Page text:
Roseanne: Voice stands out for me in the first pages, as it can link so many elements together: use of language, tone, character, conflict, motivation, even plot and world building. In the query, I’ve seen a unique concept or a twist on something familiar, interesting characters, high stakes, a hint of voice, or something a little bit intangible–a sensibility that I’m going to be transported into this story. And then the pages are where the author proves it. If it sounds like every other story about a girl in a prom dress, or sad middle-aged man in the throes of a mid-life crisis, or a lonely housewife, then the story is falling short.



Roseanne Wells joined JDLA as an associate agent in 2012. Previously with the Marianne Strong Literary Agency, she has also worked as a proofreader and a special sales and editorial assistant. She graduated from Sarah Lawrence College with degrees in Literature and Dance. An avid reader, Roseanne discovered her passion for book publishing during her internship at W. W. Norton, and she approaches agenting as a writer’s advocate, editor, and partner. She is also an arts reviewer for and a volunteer for Housing Works Bookstore Cafe in Soho, NYC


If you’re interested in submitting to Roseanne, please make sure to check The Jennifer De Chiara Literary Agency website for their guidelines.








I can’t believe it, but this is the Lucky 26th post in the First Five Frenzy! To celebrate, Roseanne has been kind enough to offer a query critique as well as provide feedback on, of course, those pesky first five pages!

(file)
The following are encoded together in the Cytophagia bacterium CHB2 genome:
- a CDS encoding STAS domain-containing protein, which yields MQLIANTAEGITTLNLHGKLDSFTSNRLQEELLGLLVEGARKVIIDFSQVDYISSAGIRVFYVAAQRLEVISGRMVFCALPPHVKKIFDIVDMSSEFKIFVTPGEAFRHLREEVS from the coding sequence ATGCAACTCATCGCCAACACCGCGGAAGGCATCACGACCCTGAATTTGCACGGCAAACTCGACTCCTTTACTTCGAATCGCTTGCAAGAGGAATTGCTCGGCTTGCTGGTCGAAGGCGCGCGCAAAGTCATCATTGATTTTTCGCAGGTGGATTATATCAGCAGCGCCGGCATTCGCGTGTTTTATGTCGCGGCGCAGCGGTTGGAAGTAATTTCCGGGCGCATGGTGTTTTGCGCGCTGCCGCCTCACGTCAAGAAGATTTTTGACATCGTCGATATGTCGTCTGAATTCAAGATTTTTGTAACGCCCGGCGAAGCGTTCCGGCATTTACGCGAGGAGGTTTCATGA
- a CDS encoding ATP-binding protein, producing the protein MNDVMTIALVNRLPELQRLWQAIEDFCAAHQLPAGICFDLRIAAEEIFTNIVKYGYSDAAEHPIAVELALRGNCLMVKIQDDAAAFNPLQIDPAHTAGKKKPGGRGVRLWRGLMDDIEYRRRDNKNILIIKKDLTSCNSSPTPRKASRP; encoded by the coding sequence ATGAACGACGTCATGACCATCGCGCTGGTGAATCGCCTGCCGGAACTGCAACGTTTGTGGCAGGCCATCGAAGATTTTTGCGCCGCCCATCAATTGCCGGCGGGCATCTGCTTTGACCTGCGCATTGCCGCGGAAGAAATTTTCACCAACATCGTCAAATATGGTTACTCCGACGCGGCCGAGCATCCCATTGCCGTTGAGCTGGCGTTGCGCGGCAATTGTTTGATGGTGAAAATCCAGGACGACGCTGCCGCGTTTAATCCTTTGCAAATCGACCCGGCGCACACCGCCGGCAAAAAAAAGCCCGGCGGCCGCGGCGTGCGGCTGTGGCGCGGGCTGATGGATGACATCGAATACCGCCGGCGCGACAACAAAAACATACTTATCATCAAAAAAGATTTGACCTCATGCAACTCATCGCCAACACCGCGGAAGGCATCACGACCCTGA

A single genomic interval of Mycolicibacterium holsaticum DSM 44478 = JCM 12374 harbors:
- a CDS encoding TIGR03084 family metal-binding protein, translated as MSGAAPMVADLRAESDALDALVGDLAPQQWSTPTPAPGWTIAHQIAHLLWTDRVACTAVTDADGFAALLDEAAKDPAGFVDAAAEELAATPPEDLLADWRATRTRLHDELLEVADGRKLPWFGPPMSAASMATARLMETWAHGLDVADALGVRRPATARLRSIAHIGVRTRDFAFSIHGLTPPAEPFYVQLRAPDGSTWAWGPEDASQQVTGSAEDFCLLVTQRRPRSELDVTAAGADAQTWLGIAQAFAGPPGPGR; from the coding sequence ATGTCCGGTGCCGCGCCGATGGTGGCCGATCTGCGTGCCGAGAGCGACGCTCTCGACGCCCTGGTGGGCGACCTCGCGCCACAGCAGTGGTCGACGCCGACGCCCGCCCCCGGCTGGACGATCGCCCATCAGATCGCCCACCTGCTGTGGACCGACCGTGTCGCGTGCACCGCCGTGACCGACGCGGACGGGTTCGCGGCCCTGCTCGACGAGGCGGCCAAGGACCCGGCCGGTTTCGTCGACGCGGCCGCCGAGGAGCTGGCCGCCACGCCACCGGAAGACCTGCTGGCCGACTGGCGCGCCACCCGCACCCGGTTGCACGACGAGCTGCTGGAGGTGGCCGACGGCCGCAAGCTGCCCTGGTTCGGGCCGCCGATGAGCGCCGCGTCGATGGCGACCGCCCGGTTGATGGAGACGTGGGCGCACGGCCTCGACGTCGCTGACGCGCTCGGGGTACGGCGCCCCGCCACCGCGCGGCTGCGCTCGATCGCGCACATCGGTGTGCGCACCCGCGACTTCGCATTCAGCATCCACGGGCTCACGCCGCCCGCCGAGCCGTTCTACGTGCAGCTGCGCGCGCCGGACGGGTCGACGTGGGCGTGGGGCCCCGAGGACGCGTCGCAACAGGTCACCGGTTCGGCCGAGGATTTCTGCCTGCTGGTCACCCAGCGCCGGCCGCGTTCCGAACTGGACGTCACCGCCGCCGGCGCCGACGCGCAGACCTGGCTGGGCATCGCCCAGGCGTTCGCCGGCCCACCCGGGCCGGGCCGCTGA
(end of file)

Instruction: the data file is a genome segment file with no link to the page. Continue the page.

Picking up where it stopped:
To qualify for the giveaway, you need to comment below with your contact info and follow me on Twitter or subscribe to this blog!



38 Responses to “First Five Frenzy with Roseanne Wells of The Jennifer DeChiara Literary Agency”

  1. Fantastic post, Amy! So glad I’m following you on twitter. And, naturally, I want to enter. Who wouldn’t?

    kaylatherivera [at] gmail dot com

    • Hi Mikayla:

      Thank you for your comment and I appreciate you checking out my blog. Unfortunately the giveaway for the crit ended yesterday. I will definitely do this again in the future and hopefully you’ll get to enter then.

  2. Just discovered you through twitter and followed. This is awesome to know! Thanks Amy and Roseanne! (I have a character named Roseanne Wells. O.o I might need to change that now…)

    I’d love to enter. 🙂 Email is and Twitter is @Kodi_Ross

  3. Love, love, love this post! I would love to be entered in the giveaway. My email is summerspence[at]yahoo[dot]com or my twitter handle is [@] summywins

  4. Rae Says:

    Yes, please on the critique! Thanks!!!

  5. Great post!

    My email is martysunshine(at)yahoo(dot)com.

    Thanks for the opportunity!

  6. […] The First Five Frenzy is all about getting an agent’s perspective on what works, and what fails, in those first pages of a manuscript.  By reading each agent’s comments, I hope you’ll learn how to make your manuscript a shining gem that will be requested time and time again. Today I am proud to share Literary Agent, Roseanne Wells’ perspective on what’s important in those critical first pages… READ MORE HERE. […]

  7. I would love a critique of my first five pages!

    @MyIndianFamily on Twitter and mkulkarni01[at]

  8. CONGRATS, Amy! And, as always, another fabulous interview w/ a wonderful agent from a terrific agency. =) pasha [dot] westbrook [at] gmail [dot] com.

  9. ash Says:

    Thanks for the great insights! I would love to enter the giveaway. My Twitter handle is @willawynne

  10. Hi! I just discovered you through Twitter, and I would love to be entered in the giveaway. My e-mail is beth[dot]woodward[at]yahoo[dot]com.

  11. This is very useful information. Thank you, Amy and Roseanne.

    My Twitter handle is @LilyMarsWrites